Simply by hitting the web page http://192.168.1.1/BRS_02_genieHelp.html or http://192.168.1.1/BRS_03B_haveBackupFile_fileRestore.html (192.168.1.1 is the name or IP address of your router), the router will be put in a state where authentication is no longer required to administer the router via the web interface. And this change persists across router reboots. See this YouTube video for more details.
Once this web page has been accessed, you need to telnet in and modify a config setting (set hijack_process = 3 via
/bin/config) in order for the router to require authentication for web administration again (which can again just simply be undone via hitting either of those BRS_*.html pages). After applying my patch below, you can just hit /BRS_fix.html to reset hijack_process to 3 without telnet access.
Rebuilding the firmware to close these holes
To remove telnet access and the bad BRS_*.html web pages, I rebuilt the firmware (on Fedora 20) removing that web page and the code that starts up the telnetEnable listener (and telnet daemon for completeness sake).
wget ftp://downloads.netgear.com/files/GPL/WNDR4300-V184.108.40.206_gpl_src.zip wget ftp://downloads.netgear.com/files/GPL/WNDR4300-V220.127.116.11_gpl_src.zip wget https://www.mikeburragejr.com/wp-content/uploads/2016/12/WNDR4300-V18.104.22.168b.patch unzip WNDR4300-V22.214.171.124_gpl_src.zip bzip2 -d WNDR4300-V126.96.36.199_gpl_src.tar.bz2 tar -xf WNDR4300-V188.8.131.52_gpl_src.tar unzip -o WNDR4300-V184.108.40.206_gpl_src.zip bzip2 -d toolchain.tar.gz.bz2 tar -zxvf toolchain.tar.gz -C wndr4300-GPL.git cd wndr4300-GPL.git # Apply my patch here. git init git commit -m "Initial commit." git apply ../WNDR4300-V220.127.116.11b.patch cp configs/defconfig-wndr4300 .config GIT_HOME=`pwd`/git_home make V=99 PROJECT_MODELNAME=WNDR4300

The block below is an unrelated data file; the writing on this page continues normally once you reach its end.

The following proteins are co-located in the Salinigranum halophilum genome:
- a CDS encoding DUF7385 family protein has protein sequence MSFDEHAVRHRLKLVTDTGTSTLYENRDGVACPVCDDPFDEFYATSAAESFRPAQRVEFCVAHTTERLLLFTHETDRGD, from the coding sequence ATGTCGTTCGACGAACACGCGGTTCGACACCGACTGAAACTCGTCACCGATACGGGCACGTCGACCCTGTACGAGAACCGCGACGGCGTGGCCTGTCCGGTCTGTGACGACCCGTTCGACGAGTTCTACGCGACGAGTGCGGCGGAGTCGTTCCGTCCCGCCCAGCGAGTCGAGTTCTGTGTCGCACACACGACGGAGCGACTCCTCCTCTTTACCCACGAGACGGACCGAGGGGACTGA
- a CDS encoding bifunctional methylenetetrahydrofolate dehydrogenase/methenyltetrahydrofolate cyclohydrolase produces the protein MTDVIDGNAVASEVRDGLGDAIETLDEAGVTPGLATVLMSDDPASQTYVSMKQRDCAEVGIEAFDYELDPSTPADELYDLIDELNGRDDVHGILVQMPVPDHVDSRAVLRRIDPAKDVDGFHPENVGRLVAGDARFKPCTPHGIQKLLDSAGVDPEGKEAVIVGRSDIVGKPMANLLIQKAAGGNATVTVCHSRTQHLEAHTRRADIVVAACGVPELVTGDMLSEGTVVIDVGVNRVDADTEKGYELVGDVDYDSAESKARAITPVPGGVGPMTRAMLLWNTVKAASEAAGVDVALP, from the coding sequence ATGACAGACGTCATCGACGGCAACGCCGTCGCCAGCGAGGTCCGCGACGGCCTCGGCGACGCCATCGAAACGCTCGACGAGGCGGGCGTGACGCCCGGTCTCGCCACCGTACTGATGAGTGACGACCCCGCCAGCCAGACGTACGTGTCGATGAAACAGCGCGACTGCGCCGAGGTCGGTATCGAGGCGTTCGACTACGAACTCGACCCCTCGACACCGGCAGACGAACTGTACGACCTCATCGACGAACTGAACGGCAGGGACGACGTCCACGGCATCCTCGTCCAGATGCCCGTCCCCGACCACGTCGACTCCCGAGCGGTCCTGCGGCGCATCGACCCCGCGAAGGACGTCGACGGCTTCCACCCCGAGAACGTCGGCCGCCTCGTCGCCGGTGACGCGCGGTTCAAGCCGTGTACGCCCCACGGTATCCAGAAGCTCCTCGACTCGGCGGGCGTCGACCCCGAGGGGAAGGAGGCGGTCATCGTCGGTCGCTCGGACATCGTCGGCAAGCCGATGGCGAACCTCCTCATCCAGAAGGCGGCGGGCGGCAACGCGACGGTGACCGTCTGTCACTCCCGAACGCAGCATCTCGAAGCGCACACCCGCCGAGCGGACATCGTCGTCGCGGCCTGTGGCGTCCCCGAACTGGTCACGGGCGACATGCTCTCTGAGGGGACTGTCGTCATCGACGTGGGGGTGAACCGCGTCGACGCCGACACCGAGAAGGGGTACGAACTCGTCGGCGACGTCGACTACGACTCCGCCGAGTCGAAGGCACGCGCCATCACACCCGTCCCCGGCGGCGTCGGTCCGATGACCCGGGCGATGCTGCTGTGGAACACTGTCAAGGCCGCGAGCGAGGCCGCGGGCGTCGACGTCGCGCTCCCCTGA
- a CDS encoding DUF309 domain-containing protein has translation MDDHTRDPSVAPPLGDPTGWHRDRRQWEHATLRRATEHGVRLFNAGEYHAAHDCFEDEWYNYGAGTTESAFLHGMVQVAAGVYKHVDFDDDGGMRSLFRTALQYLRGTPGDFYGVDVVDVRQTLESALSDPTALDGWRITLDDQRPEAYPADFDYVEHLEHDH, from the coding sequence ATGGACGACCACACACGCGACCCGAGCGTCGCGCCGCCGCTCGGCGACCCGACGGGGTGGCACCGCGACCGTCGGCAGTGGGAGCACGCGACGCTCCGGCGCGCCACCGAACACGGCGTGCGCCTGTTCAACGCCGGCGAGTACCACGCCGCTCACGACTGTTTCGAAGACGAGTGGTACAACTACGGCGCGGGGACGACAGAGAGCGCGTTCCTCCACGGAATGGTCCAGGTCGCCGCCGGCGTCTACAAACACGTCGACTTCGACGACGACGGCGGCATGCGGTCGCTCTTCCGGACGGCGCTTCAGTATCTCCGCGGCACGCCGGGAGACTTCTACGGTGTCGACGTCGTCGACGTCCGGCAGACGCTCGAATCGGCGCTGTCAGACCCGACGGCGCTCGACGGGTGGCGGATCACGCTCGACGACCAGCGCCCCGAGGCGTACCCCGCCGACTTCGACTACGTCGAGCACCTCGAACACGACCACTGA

The above will build the modified WNDR4300 firmware, with the following edits made by me to fix the vulnerabilities and get it to build on Fedora 20:
- elf.cpp: In static member function ‘static Elf::file* Elf::file::open(const char*)’:
elf.cpp:68:5: error: ‘::close’ has not been declared
dl/mklibs_0.1.29.tar.gzto “#include <unistd.h>” at the top of the file.
- quilt requires at least version 2.4 of GNU patch. You can download a
current version of patch from ftp.gnu.org, or if you already have GNU patch
then you can supply its path with the ‘–with-patch=’ option.
dl/quilt_0.47.tar.gz, changing patch_version=$2 to patch_version=$3
- Makefile:400: *** mixed implicit and normal rules. Stop.
Makefile:1200: *** mixed implicit and normal rules. Stop.
git_home/busybox.git, splitting the ‘config %config’ and ‘/ %/’ rules into 2 rules each.
- Removed the
- Disable the telnetEnable handler in
package/telnetenable/files/RtDebug.sh(removing the /usr/sbin/telnetEnable line).
- And removed the telnet daemon initialization via removing telnet related lines in
configs/defconfig-wndr4300, telnet-related lines in
package/base-files/files/etc/preinit, and startup scripts in
At that point, the modified firmware will be in bin/WNDR4300-V18.104.22.168.img, you can install it via the web admin interface and those 2 security vulnerabilities should be closed.
Or just grab WNDR4300-V22.214.171.124b.img (build by me), and install it.
At some point I’ll get around to some of the other annoyances with the router:
- make the NTP servers configurable rather than being stuck with NETGEAR’s NTP servers (they’ve been unavailable several times recently)
- fix the noisy logs with lots of false positives
- disable proftpd, or figure out why it’s there
- enable dropbear SSH access
- retain the SSL cert across reboots